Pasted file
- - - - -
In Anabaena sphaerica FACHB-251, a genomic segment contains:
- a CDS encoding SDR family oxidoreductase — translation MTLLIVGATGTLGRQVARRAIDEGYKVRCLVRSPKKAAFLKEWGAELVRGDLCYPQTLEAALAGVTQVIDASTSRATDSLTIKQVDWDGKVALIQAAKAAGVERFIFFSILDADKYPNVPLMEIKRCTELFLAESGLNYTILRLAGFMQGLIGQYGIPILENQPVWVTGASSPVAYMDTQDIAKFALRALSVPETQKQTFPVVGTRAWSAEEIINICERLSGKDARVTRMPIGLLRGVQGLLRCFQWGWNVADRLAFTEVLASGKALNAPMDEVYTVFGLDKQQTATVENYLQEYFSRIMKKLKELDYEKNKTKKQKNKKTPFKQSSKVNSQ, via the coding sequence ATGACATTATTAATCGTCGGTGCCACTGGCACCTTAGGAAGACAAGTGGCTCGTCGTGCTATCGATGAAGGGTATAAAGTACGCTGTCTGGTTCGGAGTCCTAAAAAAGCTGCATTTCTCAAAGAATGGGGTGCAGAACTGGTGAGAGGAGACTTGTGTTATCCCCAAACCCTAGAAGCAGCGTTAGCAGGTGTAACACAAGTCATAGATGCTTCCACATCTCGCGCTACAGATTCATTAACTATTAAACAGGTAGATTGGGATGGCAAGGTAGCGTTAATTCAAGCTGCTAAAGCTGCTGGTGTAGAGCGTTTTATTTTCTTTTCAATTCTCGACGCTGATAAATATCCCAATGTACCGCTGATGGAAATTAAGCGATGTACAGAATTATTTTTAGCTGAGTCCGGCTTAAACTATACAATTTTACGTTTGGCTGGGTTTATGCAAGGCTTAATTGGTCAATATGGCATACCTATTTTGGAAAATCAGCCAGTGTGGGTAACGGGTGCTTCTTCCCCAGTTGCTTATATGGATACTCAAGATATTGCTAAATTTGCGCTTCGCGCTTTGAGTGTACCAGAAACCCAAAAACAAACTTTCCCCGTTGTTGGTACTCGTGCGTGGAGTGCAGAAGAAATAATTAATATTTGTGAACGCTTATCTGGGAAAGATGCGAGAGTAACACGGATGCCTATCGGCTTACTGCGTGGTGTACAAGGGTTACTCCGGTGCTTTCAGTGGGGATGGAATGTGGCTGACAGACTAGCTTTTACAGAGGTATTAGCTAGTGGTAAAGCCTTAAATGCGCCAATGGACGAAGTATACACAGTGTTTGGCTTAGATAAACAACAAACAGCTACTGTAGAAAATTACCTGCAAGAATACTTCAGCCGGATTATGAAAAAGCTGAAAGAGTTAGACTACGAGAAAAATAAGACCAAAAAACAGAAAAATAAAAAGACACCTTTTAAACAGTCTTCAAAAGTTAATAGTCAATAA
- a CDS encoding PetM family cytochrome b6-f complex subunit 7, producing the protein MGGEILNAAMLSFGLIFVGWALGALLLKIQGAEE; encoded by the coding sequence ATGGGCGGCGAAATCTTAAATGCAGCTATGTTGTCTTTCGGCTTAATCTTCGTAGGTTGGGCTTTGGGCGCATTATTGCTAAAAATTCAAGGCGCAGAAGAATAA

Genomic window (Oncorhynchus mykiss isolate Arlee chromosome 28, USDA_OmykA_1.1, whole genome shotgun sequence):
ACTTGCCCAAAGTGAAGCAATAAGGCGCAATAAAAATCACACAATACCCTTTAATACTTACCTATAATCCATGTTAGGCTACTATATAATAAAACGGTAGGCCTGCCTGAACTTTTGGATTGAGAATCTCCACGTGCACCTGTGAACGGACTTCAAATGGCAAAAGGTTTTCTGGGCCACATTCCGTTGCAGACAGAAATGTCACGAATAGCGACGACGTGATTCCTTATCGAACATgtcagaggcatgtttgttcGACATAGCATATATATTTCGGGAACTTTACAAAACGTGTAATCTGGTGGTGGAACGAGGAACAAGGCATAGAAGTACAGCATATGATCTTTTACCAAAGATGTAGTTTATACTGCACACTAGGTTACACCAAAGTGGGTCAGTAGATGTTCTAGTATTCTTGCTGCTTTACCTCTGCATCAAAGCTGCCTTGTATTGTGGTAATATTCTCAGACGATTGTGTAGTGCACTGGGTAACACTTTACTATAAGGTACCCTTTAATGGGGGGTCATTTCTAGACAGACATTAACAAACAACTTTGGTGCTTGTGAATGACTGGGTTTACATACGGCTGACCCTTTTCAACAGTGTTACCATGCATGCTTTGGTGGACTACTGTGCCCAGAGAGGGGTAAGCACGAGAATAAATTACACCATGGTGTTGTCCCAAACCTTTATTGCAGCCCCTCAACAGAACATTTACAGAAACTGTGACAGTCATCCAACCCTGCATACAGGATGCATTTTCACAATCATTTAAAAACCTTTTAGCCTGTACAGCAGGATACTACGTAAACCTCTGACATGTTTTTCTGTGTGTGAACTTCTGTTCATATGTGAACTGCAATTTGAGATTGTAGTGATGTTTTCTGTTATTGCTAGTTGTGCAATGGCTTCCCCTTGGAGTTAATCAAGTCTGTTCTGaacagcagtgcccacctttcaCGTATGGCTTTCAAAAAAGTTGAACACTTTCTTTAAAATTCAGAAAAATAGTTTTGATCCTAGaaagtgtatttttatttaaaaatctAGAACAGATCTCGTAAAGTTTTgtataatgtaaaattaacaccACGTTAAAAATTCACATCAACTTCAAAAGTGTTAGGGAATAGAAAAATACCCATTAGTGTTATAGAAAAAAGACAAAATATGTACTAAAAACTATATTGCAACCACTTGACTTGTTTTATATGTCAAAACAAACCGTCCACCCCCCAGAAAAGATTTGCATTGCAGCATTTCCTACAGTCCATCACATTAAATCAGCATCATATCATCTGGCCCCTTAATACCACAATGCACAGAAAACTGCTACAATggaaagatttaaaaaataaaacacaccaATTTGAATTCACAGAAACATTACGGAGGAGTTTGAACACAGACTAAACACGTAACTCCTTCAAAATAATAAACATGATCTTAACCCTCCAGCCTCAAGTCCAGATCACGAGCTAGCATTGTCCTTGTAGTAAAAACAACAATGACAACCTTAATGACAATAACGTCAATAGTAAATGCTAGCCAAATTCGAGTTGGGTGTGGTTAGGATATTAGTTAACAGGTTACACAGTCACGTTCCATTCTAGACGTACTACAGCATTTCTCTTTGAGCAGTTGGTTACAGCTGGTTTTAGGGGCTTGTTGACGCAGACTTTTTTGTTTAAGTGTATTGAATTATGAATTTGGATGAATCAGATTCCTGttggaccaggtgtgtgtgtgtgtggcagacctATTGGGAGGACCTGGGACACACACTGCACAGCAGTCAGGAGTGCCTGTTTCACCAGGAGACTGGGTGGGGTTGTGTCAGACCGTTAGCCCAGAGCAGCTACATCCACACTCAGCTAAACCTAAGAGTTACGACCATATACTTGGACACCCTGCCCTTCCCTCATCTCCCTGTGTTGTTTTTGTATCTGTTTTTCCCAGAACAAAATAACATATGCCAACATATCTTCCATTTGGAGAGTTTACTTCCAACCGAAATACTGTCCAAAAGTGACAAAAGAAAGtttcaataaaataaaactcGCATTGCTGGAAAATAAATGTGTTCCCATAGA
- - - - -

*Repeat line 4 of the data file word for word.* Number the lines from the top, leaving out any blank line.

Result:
Genomic window (Oncorhynchus mykiss isolate Arlee chromosome 28, USDA_OmykA_1.1, whole genome shotgun sequence):